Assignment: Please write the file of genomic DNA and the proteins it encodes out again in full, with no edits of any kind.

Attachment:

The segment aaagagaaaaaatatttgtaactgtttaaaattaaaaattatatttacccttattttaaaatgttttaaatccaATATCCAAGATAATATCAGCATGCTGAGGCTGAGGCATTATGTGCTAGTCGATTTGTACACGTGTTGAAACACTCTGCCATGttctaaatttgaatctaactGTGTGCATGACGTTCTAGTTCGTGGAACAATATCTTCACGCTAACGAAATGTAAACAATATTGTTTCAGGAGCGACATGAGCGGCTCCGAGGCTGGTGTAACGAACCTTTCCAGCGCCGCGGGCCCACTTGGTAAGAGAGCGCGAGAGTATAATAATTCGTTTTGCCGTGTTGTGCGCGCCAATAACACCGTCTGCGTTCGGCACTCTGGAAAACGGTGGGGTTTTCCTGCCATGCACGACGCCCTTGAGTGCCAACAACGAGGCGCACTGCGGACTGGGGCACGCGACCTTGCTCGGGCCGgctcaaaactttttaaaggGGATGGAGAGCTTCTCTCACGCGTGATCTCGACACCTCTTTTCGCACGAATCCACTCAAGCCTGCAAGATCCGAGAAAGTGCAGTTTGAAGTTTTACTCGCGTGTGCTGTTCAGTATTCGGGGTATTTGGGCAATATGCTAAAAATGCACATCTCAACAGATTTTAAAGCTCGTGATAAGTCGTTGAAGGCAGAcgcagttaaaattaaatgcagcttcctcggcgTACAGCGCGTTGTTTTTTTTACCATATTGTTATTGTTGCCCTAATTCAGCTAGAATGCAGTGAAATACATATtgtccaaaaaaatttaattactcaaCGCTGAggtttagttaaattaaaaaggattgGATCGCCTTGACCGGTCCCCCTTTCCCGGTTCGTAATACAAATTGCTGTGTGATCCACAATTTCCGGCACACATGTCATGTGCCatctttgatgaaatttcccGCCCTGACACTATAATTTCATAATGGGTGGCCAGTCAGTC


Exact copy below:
The segment aaagagaaaaaatatttgtaactgtttaaaattaaaaattatatttacccttattttaaaatgttttaaatccaATATCCAAGATAATATCAGCATGCTGAGGCTGAGGCATTATGTGCTAGTCGATTTGTACACGTGTTGAAACACTCTGCCATGttctaaatttgaatctaactGTGTGCATGACGTTCTAGTTCGTGGAACAATATCTTCACGCTAACGAAATGTAAACAATATTGTTTCAGGAGCGACATGAGCGGCTCCGAGGCTGGTGTAACGAACCTTTCCAGCGCCGCGGGCCCACTTGGTAAGAGAGCGCGAGAGTATAATAATTCGTTTTGCCGTGTTGTGCGCGCCAATAACACCGTCTGCGTTCGGCACTCTGGAAAACGGTGGGGTTTTCCTGCCATGCACGACGCCCTTGAGTGCCAACAACGAGGCGCACTGCGGACTGGGGCACGCGACCTTGCTCGGGCCGgctcaaaactttttaaaggGGATGGAGAGCTTCTCTCACGCGTGATCTCGACACCTCTTTTCGCACGAATCCACTCAAGCCTGCAAGATCCGAGAAAGTGCAGTTTGAAGTTTTACTCGCGTGTGCTGTTCAGTATTCGGGGTATTTGGGCAATATGCTAAAAATGCACATCTCAACAGATTTTAAAGCTCGTGATAAGTCGTTGAAGGCAGAcgcagttaaaattaaatgcagcttcctcggcgTACAGCGCGTTGTTTTTTTTACCATATTGTTATTGTTGCCCTAATTCAGCTAGAATGCAGTGAAATACATATtgtccaaaaaaatttaattactcaaCGCTGAggtttagttaaattaaaaaggattgGATCGCCTTGACCGGTCCCCCTTTCCCGGTTCGTAATACAAATTGCTGTGTGATCCACAATTTCCGGCACACATGTCATGTGCCatctttgatgaaatttcccGCCCTGACACTATAATTTCATAATGGGTGGCCAGTCAGTC